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Both marketing and sales organizations are always trying to identify the prospects that are most ready to buy.  The good news is that marketing automation software makes it easier than ever for you to track digital body language that indicates which prospects are in buying mode.  By strategically placing content on your website that aligns with the behaviors exhibited by late stage buyers you can gain clues as to who might be in decision making mode.

Here are five pages that you can put on your website that have a high correlation with late-stage buying behaviors.

  1. Free Trials – Offering a free trial version of your products online is the easiest way to identify prospects that are in buying mode.  Sure there are some people that register for free trials then never use them.  But herein lays the beauty of behavioral tracking.  Once they register for a free trial of your product you can track their activity and usage.  Those who are heavy users with frequent logins and lots of data uploads are serious buyers you should be able to convert.
  2. Pricing Page – Consider putting a pricing page on your website.  A high percentage of the visitors reviewing pricing are well-qualified opportunities.  Some companies might be scared to put their pricing in the public domain because it could be used by their competitors against them.  If you cannot get your product management or sales leaders to agree then at least offer a pricing page that explains your methodology.  For example if you have a usage-based pricing model for your SaaS application is the monthly fee fixed or variable.  Does it vary by the number of users, the size of the database or the number of transactions?
  3. Pricing Guides – Not convinced that viewing a pricing page correlates with decision making behavior?  Then get even more targeted.  Develop a content piece that offers advice on how to negotiate pricing with vendors – Six common pricing pitfalls to avoid when purchasing Marketing Automation Software.  Or alternatively develop a content piece that allows users to make an apples-to-apples comparison of pricing between different vendors.  This “app” might be a customizable spreadsheet that allows buyers to model and compare the full three-year costs of the five most popular vendors in the market.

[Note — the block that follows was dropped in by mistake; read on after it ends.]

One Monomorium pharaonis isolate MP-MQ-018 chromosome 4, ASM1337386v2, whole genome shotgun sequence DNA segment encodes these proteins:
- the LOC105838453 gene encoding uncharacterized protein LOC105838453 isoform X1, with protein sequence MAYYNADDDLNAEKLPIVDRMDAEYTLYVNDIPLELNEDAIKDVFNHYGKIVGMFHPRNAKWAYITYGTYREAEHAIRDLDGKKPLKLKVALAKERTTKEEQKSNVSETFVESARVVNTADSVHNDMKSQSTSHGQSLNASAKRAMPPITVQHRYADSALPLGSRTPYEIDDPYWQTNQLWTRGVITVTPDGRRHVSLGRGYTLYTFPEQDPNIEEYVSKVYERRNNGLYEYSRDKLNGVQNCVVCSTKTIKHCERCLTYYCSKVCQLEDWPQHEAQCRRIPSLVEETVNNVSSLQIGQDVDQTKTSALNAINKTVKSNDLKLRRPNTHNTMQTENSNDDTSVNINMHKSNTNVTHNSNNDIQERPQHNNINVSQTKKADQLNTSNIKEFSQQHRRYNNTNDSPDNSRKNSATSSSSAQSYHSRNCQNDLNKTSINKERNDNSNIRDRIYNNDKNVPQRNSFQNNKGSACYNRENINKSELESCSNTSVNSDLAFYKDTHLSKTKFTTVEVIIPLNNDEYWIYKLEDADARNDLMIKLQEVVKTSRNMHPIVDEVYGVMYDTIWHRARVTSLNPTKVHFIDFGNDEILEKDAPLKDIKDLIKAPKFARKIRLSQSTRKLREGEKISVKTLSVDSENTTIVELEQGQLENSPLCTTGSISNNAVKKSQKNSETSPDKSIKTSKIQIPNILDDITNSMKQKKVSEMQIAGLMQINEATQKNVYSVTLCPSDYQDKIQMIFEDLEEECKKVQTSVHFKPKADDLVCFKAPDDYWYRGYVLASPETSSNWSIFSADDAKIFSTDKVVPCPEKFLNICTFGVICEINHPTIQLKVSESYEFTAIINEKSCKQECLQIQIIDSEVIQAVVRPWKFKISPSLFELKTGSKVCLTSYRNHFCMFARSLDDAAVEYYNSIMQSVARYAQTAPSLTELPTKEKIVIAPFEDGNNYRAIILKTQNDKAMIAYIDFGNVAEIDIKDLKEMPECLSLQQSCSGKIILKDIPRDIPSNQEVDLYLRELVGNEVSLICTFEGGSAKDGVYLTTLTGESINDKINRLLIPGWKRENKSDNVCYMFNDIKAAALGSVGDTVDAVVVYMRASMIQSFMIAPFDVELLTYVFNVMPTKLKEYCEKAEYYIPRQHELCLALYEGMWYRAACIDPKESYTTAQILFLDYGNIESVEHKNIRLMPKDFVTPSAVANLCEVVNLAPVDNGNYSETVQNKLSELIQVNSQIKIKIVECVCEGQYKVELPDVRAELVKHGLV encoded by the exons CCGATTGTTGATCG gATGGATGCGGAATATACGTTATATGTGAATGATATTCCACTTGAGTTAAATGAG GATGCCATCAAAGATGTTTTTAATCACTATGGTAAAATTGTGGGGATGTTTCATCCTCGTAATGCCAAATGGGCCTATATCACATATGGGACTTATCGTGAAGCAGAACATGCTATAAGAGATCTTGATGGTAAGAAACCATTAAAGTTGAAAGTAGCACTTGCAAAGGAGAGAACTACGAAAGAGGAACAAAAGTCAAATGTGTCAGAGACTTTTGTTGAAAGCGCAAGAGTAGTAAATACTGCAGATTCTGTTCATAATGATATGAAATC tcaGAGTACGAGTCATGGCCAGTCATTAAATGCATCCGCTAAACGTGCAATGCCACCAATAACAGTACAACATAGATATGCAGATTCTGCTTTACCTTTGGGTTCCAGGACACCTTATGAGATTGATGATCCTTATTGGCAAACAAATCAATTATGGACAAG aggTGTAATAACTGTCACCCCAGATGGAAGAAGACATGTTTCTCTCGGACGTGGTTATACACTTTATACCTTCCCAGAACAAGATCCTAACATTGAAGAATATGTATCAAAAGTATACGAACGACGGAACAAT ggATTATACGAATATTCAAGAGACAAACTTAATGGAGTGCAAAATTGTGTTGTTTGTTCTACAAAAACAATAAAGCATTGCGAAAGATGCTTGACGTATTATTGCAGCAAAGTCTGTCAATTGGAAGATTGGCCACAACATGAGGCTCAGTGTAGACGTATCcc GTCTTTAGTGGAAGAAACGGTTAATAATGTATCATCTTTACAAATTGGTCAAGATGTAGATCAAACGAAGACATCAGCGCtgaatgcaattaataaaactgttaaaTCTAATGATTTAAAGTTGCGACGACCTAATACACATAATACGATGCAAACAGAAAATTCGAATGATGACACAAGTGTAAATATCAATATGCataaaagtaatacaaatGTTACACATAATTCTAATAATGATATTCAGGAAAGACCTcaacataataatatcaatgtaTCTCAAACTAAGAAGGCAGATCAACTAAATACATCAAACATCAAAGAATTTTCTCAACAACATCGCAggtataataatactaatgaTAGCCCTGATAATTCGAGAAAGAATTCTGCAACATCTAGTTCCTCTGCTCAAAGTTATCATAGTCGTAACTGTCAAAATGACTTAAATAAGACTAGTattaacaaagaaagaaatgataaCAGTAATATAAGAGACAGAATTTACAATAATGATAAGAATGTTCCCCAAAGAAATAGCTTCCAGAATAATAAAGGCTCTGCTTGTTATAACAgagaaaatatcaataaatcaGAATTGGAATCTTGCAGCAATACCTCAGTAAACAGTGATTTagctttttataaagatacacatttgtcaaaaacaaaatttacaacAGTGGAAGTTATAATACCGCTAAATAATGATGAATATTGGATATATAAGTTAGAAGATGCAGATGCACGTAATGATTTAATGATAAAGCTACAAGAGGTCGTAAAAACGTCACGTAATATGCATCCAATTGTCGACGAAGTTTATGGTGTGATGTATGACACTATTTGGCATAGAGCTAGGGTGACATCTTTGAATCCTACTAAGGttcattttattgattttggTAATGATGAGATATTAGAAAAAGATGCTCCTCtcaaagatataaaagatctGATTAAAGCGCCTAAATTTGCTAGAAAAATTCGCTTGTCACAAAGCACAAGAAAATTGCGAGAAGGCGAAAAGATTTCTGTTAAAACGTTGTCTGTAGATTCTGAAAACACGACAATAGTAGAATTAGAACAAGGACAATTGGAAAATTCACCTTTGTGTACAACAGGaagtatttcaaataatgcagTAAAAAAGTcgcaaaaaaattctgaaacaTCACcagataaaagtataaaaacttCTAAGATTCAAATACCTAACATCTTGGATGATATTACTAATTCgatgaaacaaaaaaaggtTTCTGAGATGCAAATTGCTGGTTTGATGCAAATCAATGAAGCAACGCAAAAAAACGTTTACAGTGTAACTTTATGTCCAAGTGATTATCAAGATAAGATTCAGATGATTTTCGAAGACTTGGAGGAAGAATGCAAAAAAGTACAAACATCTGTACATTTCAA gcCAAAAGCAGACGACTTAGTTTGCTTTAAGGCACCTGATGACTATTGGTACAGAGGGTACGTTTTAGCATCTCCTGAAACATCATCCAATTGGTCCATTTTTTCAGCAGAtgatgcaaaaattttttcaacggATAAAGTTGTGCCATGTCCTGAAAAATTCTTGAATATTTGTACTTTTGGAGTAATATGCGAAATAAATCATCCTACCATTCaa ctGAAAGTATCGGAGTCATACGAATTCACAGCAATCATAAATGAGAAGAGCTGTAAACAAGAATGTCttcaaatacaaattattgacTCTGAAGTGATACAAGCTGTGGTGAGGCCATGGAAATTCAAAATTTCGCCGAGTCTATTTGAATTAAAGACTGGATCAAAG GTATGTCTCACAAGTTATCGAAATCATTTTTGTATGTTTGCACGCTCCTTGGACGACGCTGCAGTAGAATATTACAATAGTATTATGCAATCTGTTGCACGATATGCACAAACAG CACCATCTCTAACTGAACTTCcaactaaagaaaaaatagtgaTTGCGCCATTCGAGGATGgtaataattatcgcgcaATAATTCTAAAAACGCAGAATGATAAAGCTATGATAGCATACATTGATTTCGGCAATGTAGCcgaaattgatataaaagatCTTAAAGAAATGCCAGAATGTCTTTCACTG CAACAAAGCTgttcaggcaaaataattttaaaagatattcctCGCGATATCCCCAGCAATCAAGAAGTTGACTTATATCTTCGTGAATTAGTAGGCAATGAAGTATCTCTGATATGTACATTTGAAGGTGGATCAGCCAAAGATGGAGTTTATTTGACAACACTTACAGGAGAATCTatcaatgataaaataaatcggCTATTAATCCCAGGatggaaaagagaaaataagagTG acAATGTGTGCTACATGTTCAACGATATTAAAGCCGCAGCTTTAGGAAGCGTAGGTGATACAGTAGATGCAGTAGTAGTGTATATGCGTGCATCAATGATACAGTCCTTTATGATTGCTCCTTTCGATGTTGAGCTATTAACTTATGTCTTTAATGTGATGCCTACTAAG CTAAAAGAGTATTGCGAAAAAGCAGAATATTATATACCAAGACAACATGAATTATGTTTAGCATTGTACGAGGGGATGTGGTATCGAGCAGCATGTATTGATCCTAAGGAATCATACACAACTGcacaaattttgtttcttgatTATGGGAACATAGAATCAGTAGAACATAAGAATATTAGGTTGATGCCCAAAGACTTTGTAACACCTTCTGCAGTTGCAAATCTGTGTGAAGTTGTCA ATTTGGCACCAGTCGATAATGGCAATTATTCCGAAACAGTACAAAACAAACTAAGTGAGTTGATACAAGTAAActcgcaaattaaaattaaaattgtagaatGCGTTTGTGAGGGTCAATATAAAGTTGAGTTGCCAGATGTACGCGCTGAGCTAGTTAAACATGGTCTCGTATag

4. Implementation Timeframes – Many technology offerings are not turn-key.  If yours requires configuration or setup prior to use then consider offering details on what the implementation process entails.  Also offer a chart showing the average implementation timeframes for various scenarios.  Much as with pricing most people that are not seriously considering a purchase would not bother to view an implementation page.  As a result you can assume that a high percentage of these visitors are well-qualified.
  5. Implementation Guides – Not convinced that viewing an implementation page correlates with decision making behavior?  Then develop a content piece that offers advice on how to quickly implement the technology.  “Ten First Time Mistakes to Avoid when Implementing SaaS Marketing Platforms.”  “Going Live – The First Ninety Days with Your New Marketing Email Platform.”  These are good tools to have in your content library because they can directly impact customer satisfaction and end-user adoption.

If you are seeking to increase the velocity of deals moving through the sales cycle you could run targeted email and calling campaigns to prospects who demonstrated one or more of the behavioral characteristics listed above.

free trial

Critics will argue that some well qualified buyers may not want to participate in a free trial or research pricing.  This is true. So these calling and email campaigns will miss them.  You will need another approach to identify these stealthy shoppers.

And critics will argue that some unqualified buyers may research pricing guides or implementation best practices.  So it is possible that some MBA student in Finland might download these price comparison worksheets.  But those users won’t respond to the call and email campaigns, which will filter them out automatically.

Steve Keifer

Steve Keifer has led marketing and product management teams at seven different SaaS and cloud providers ranging from venture-backed, early-stage startups to multi-billion, publicly traded companies - including several that experienced hypergrowth, filed IPOs, and reached unicorn status. In Bantrr, Steve shares many of the best practices and lessons learned from building and scaling marketing organizations. Topics include new category creation, brand development, and demand generation.

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